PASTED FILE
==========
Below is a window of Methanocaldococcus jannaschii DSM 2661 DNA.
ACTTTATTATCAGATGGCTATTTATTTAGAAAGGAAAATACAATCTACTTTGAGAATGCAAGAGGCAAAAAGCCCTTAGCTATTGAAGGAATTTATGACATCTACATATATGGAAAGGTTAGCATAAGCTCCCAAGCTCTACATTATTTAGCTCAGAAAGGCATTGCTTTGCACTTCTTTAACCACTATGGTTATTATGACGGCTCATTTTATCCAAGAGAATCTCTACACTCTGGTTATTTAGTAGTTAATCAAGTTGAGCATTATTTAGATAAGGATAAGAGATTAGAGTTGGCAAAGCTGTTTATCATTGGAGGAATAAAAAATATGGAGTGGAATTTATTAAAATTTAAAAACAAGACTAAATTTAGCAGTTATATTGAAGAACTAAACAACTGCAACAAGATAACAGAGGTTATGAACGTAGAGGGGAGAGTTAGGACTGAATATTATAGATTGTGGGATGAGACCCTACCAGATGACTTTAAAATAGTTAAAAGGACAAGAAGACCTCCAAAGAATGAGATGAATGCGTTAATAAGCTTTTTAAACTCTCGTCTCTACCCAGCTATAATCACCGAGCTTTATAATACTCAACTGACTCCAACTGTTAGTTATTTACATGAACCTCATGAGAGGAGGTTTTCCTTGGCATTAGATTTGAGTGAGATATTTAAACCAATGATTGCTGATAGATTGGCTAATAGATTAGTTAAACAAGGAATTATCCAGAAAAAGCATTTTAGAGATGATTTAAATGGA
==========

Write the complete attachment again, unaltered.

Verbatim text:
Below is a window of Methanocaldococcus jannaschii DSM 2661 DNA.
ACTTTATTATCAGATGGCTATTTATTTAGAAAGGAAAATACAATCTACTTTGAGAATGCAAGAGGCAAAAAGCCCTTAGCTATTGAAGGAATTTATGACATCTACATATATGGAAAGGTTAGCATAAGCTCCCAAGCTCTACATTATTTAGCTCAGAAAGGCATTGCTTTGCACTTCTTTAACCACTATGGTTATTATGACGGCTCATTTTATCCAAGAGAATCTCTACACTCTGGTTATTTAGTAGTTAATCAAGTTGAGCATTATTTAGATAAGGATAAGAGATTAGAGTTGGCAAAGCTGTTTATCATTGGAGGAATAAAAAATATGGAGTGGAATTTATTAAAATTTAAAAACAAGACTAAATTTAGCAGTTATATTGAAGAACTAAACAACTGCAACAAGATAACAGAGGTTATGAACGTAGAGGGGAGAGTTAGGACTGAATATTATAGATTGTGGGATGAGACCCTACCAGATGACTTTAAAATAGTTAAAAGGACAAGAAGACCTCCAAAGAATGAGATGAATGCGTTAATAAGCTTTTTAAACTCTCGTCTCTACCCAGCTATAATCACCGAGCTTTATAATACTCAACTGACTCCAACTGTTAGTTATTTACATGAACCTCATGAGAGGAGGTTTTCCTTGGCATTAGATTTGAGTGAGATATTTAAACCAATGATTGCTGATAGATTGGCTAATAGATTAGTTAAACAAGGAATTATCCAGAAAAAGCATTTTAGAGATGATTTAAATGGA